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Storytime: Perinatal Anxiety & Depression

If you need immediate help call PANDA on 1300 726 306 (Mon-Fri, 9am-7:30pm AEST/AEDT) or Beyond Blue at anytime on 1300 22 4636


Did you know that perinatal anxiety and depression is a serious illness that affects up to 1 in 5 expecting or new mums, and 1 in 10 expecting or new dads? Postnatal depression can also occur between 1 month and up to 1 year after the birth of a baby.

To recognise Perinatal depression and anxiety awareness week, we asked our Practice Manager, Sarah, about her experiences and what we should look out for.


Sarah’s Story

You imagine that when you first meet your baby that you will be filled with an overwhelming sense of joy and love. For some, this may be true, but for me, it was not the case. Despite the huge amount of research I did beforehand, I had not prepared myself for this to be my reality. I didn’t feel like I was bonding with my baby. I didn’t want to leave the house, anxious that my baby would make a scene in public and I would be judged for it.

We also had issues with breastfeeding. The decision to stop trying was incredibly hard, but it meant my baby went from a banshee to a contented little dude. Even still, there was an immense sense of guilt and shame for not succeeding, that I had failed as a mother. ‘Breast is best’ was all I heard from the hospital, midwives etc which exacerbated the problem for me. Some even argue that this mentality is causing mothers undue harm (you can read about that here) I had an immense fear of judgement which caused me to avoid things like mother’s groups.

I felt really down and it looked to be more than just the ‘baby blues’ at play. Thankfully, my husband, Mum and sister saw the signs and took me along to my GP. I was able to get a referral to the Raphael Centre here in Geelong. Working with my psychologist there I was able to work through a lot of the issues and come out the other side.


What is the difference between ‘baby blues’ and anxiety/depression?

It is not uncommon for women to experience the ‘baby blues’ in the first few days after birth. This is generally not considered a mental health concern that requires treatment. The ‘baby blues’ usually resolve after a few days. If you are still feeling these symptoms more than a couple of weeks after giving birth, it may be wise to visit your GP.


How do you know if you have perinatal anxiety or depression?

Sometimes it is hard to differentiate between just being a tired and overwhelmed new parent, but according to PANDA they can vary but may include

  • Panic attacks (eg, racing heart, shaking, feeling physically ‘detached’ from your surroundings)
  • Persistent, generalised worry, often focused on the wellbeing of the baby
  • Abrupt mood swings
  • Feeling constantly sad, low, or crying for no obvious reason.
  • Feeling nervous or on edge
  • Sleep problems not relating to the baby’s needs
  • Extreme lethargy – feeling physically or emotionally overwhelmed and unable to cope.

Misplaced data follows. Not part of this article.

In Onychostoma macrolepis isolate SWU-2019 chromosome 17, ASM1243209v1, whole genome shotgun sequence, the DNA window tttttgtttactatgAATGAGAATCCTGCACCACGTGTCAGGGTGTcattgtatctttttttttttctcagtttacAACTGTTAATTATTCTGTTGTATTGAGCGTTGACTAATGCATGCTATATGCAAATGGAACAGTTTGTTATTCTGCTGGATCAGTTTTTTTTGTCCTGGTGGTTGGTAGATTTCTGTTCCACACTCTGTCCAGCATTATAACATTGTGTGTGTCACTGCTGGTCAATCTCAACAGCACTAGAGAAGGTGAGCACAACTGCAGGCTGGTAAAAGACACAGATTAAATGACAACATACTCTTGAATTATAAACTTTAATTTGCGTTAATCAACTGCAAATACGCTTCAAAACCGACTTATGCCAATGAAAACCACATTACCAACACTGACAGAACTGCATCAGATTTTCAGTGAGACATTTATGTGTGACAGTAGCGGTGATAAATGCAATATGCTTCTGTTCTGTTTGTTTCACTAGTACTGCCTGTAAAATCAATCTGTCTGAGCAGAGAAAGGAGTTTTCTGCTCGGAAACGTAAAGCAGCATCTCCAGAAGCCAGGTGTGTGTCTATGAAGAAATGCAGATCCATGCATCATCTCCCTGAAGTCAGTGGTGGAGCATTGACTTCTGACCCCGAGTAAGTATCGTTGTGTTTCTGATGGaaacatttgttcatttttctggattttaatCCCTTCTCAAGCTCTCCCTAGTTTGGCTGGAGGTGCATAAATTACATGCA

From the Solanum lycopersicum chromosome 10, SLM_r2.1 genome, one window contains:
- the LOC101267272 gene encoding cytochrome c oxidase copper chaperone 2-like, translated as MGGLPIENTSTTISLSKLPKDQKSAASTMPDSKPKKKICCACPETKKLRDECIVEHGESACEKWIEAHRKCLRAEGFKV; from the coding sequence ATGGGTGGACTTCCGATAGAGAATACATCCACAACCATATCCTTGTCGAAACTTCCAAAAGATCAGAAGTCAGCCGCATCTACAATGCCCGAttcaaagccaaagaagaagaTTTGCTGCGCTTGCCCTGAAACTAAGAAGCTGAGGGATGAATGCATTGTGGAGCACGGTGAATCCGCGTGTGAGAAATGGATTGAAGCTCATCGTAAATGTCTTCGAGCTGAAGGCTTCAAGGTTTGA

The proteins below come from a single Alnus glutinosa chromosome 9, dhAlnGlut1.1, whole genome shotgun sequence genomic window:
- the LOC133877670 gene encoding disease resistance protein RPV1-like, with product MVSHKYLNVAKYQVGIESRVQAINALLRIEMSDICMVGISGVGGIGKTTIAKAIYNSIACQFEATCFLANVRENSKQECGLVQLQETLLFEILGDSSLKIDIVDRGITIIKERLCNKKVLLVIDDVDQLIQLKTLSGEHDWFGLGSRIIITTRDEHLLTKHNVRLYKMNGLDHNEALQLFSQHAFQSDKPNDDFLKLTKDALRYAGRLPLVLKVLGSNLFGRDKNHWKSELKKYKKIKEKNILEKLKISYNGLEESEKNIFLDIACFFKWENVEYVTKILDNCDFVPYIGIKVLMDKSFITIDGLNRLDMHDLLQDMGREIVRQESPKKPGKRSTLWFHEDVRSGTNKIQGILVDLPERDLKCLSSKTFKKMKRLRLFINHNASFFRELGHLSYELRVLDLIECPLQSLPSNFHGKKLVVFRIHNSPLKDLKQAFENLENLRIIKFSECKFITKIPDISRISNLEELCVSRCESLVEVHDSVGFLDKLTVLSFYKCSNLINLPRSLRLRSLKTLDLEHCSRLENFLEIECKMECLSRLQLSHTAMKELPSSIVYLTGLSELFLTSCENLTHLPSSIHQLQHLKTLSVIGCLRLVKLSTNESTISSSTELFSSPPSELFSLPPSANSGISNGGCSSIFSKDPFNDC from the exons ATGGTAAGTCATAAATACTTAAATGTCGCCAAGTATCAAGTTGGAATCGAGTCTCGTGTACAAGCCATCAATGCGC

• Constant sadness or crying
  • Withdrawal from family and friends
  • Fear of being alone with the baby


Don’t forget about Dad

It is common for Dads to experience depression and anxiety during pregnancy and after the birth of their baby. Many of the symptoms listed above can also be present if Dad is experiencing perinatal anxiety or depression.


What can you do?

Talk to your GP. There is no shame around telling someone how you feel, and it is surprisingly common. You may be eligible for a mental health care plan and referred to a psychologist. It is also ok to talk to those around you about how you feel. You may be surprised to find that there are a lot of people who feel the same, but have not talked about their feelings, thinking that no-one else feels the same.


Tips for looking after yourself

  • You are important! To be the best parent to your child, you need to take care of yourself too. 
  • Having a baby brings a lot of changes. There will be an adjustment period so don’t bee too hard on yourself. 
  • Talk to a trusted family member or friend. As they say, a problem shared is a problem halved. Maybe they have a suggestion you may not have thought of, maybe they can look after the baby while you take a leisurely shower, or something similar to make you feel more ‘you’.
  • Get out of the house if you can. Just a quick walk around the block with bubs or meeting a friend for coffee gives a wonderful change of scenery.
  • Make a list of things that you enjoy and give you a sense of wellbeing. It could be a hobby, getting your nails done, making art, getting a massage. While you may not get to do them right away, having that list will be a good memory cue for when the time is right. Writing this list pre-birth is also super helpful!
  • Don’t forget that the birth of a newborn has also brought with it ‘newborn’ parents. Give yourself a chance to learn!


If you need immediate help call PANDA on 1300 726 306 (Mon-Fri, 9am-7:30pm AEST/AEDT) or Beyond Blue at anytime on 1300 22 4636